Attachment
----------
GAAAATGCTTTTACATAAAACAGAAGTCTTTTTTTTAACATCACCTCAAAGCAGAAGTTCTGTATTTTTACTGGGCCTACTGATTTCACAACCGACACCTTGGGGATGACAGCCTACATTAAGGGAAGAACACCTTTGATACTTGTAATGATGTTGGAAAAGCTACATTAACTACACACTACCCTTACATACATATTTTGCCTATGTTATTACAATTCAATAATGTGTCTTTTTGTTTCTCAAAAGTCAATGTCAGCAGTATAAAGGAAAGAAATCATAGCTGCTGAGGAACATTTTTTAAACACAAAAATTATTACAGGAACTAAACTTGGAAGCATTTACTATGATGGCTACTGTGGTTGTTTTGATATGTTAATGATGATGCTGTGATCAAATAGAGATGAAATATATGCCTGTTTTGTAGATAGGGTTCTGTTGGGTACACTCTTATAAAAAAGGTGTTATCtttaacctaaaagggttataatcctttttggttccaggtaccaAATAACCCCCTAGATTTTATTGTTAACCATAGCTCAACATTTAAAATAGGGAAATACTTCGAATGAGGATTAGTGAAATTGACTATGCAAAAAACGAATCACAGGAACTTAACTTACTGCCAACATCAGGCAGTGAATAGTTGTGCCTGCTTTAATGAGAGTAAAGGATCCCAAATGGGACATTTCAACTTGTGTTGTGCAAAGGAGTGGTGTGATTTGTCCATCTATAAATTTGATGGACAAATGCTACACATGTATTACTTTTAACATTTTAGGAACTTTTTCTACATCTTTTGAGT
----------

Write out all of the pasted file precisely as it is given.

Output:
GAAAATGCTTTTACATAAAACAGAAGTCTTTTTTTTAACATCACCTCAAAGCAGAAGTTCTGTATTTTTACTGGGCCTACTGATTTCACAACCGACACCTTGGGGATGACAGCCTACATTAAGGGAAGAACACCTTTGATACTTGTAATGATGTTGGAAAAGCTACATTAACTACACACTACCCTTACATACATATTTTGCCTATGTTATTACAATTCAATAATGTGTCTTTTTGTTTCTCAAAAGTCAATGTCAGCAGTATAAAGGAAAGAAATCATAGCTGCTGAGGAACATTTTTTAAACACAAAAATTATTACAGGAACTAAACTTGGAAGCATTTACTATGATGGCTACTGTGGTTGTTTTGATATGTTAATGATGATGCTGTGATCAAATAGAGATGAAATATATGCCTGTTTTGTAGATAGGGTTCTGTTGGGTACACTCTTATAAAAAAGGTGTTATCtttaacctaaaagggttataatcctttttggttccaggtaccaAATAACCCCCTAGATTTTATTGTTAACCATAGCTCAACATTTAAAATAGGGAAATACTTCGAATGAGGATTAGTGAAATTGACTATGCAAAAAACGAATCACAGGAACTTAACTTACTGCCAACATCAGGCAGTGAATAGTTGTGCCTGCTTTAATGAGAGTAAAGGATCCCAAATGGGACATTTCAACTTGTGTTGTGCAAAGGAGTGGTGTGATTTGTCCATCTATAAATTTGATGGACAAATGCTACACATGTATTACTTTTAACATTTTAGGAACTTTTTCTACATCTTTTGAGT